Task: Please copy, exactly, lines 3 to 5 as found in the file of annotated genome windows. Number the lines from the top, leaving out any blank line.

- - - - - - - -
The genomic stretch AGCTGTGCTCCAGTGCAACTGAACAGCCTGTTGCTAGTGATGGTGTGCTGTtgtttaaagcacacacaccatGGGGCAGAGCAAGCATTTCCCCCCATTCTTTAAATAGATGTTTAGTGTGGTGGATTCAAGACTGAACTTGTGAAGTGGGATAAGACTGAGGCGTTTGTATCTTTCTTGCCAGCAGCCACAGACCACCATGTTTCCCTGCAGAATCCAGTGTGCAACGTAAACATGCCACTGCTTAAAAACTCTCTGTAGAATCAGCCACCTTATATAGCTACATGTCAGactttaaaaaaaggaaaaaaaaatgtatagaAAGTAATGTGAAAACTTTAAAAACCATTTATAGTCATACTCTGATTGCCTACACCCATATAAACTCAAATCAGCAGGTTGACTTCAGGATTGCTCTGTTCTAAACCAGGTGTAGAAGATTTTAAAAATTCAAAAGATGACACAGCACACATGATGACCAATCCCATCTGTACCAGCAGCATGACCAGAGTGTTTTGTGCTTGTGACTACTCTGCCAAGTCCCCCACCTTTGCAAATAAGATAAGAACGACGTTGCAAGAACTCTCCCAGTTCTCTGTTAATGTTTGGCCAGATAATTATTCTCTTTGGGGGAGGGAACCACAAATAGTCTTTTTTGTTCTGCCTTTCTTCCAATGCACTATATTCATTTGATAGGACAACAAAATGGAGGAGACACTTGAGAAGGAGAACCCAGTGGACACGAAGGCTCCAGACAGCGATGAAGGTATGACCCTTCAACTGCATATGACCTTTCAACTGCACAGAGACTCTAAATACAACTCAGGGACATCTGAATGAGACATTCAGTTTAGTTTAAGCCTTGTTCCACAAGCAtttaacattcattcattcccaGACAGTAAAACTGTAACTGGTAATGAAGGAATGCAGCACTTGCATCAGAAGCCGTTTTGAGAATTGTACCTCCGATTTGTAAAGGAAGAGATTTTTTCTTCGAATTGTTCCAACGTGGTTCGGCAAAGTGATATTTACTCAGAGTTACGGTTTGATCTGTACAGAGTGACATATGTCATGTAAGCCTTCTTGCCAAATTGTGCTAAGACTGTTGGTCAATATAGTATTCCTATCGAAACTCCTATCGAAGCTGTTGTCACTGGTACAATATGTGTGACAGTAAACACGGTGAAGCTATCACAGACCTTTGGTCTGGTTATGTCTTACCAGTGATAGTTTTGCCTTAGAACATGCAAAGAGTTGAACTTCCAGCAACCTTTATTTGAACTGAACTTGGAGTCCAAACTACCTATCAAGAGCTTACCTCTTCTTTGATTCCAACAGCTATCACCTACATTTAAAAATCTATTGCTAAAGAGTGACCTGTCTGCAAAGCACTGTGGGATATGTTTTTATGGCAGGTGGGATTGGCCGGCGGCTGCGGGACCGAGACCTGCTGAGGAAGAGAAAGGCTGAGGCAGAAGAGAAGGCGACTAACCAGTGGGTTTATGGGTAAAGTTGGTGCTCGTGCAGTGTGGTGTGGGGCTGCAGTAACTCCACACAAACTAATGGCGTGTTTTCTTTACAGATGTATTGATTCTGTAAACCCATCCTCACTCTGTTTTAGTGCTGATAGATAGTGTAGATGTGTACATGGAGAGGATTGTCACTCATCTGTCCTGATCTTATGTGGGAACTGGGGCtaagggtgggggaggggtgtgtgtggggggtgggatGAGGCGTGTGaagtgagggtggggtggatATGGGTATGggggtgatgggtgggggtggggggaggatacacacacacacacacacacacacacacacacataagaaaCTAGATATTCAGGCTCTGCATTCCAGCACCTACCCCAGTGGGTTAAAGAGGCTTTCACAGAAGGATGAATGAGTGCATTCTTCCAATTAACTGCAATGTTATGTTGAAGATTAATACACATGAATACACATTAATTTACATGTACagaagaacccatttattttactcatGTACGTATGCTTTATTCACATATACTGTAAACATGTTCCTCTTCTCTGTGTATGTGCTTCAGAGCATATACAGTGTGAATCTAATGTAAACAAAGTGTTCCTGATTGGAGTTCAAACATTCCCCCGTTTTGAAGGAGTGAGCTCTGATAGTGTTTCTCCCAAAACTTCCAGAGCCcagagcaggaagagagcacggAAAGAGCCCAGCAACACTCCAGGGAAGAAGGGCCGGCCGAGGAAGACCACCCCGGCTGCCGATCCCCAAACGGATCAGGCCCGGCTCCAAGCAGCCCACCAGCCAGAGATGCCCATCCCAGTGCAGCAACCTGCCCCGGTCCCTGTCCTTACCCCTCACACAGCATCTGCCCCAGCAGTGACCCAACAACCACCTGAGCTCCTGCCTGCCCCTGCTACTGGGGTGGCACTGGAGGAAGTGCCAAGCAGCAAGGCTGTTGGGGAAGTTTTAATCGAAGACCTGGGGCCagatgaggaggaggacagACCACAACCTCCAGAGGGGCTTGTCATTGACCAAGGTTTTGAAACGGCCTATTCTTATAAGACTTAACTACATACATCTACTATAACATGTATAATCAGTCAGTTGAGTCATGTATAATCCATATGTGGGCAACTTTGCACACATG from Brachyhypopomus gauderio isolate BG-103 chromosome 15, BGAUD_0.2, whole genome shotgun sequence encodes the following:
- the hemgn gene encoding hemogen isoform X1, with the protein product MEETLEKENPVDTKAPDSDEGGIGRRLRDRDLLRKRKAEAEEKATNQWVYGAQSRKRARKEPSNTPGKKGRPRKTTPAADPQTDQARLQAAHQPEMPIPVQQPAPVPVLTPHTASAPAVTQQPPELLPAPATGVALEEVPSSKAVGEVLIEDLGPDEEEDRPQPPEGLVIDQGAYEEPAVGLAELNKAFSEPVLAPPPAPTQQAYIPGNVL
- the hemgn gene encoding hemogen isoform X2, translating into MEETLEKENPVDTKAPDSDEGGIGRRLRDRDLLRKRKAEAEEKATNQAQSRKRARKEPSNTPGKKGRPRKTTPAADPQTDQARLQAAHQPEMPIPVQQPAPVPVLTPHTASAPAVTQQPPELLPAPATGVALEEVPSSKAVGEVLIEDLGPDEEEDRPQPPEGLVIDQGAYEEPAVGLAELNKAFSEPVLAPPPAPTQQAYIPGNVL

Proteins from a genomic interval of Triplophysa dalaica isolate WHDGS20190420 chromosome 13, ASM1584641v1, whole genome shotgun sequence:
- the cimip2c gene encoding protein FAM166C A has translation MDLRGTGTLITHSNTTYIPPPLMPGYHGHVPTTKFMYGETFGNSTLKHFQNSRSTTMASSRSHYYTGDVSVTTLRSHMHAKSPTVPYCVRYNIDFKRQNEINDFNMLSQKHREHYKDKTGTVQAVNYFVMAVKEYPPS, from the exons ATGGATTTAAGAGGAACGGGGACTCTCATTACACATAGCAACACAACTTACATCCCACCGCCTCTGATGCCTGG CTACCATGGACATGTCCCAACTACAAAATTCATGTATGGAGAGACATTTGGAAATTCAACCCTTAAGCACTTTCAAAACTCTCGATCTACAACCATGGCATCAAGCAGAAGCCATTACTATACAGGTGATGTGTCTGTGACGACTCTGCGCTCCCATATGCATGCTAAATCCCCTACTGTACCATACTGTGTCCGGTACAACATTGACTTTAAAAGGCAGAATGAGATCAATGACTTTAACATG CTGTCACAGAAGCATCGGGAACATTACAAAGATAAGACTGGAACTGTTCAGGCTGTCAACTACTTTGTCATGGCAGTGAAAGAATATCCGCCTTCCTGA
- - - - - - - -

- the hemgn gene encoding hemogen isoform X2, translating into MEETLEKENPVDTKAPDSDEGGIGRRLRDRDLLRKRKAEAEEKATNQAQSRKRARKEPSNTPGKKGRPRKTTPAADPQTDQARLQAAHQPEMPIPVQQPAPVPVLTPHTASAPAVTQQPPELLPAPATGVALEEVPSSKAVGEVLIEDLGPDEEEDRPQPPEGLVIDQGAYEEPAVGLAELNKAFSEPVLAPPPAPTQQAYIPGNVL

Proteins from a genomic interval of Triplophysa dalaica isolate WHDGS20190420 chromosome 13, ASM1584641v1, whole genome shotgun sequence:
- the cimip2c gene encoding protein FAM166C A has translation MDLRGTGTLITHSNTTYIPPPLMPGYHGHVPTTKFMYGETFGNSTLKHFQNSRSTTMASSRSHYYTGDVSVTTLRSHMHAKSPTVPYCVRYNIDFKRQNEINDFNMLSQKHREHYKDKTGTVQAVNYFVMAVKEYPPS, from the exons ATGGATTTAAGAGGAACGGGGACTCTCATTACACATAGCAACACAACTTACATCCCACCGCCTCTGATGCCTGG CTACCATGGACATGTCCCAACTACAAAATTCATGTATGGAGAGACATTTGGAAATTCAACCCTTAAGCACTTTCAAAACTCTCGATCTACAACCATGGCATCAAGCAGAAGCCATTACTATACAGGTGATGTGTCTGTGACGACTCTGCGCTCCCATATGCATGCTAAATCCCCTACTGTACCATACTGTGTCCGGTACAACATTGACTTTAAAAGGCAGAATGAGATCAATGACTTTAACATG CTGTCACAGAAGCATCGGGAACATTACAAAGATAAGACTGGAACTGTTCAGGCTGTCAACTACTTTGTCATGGCAGTGAAAGAATATCCGCCTTCCTGA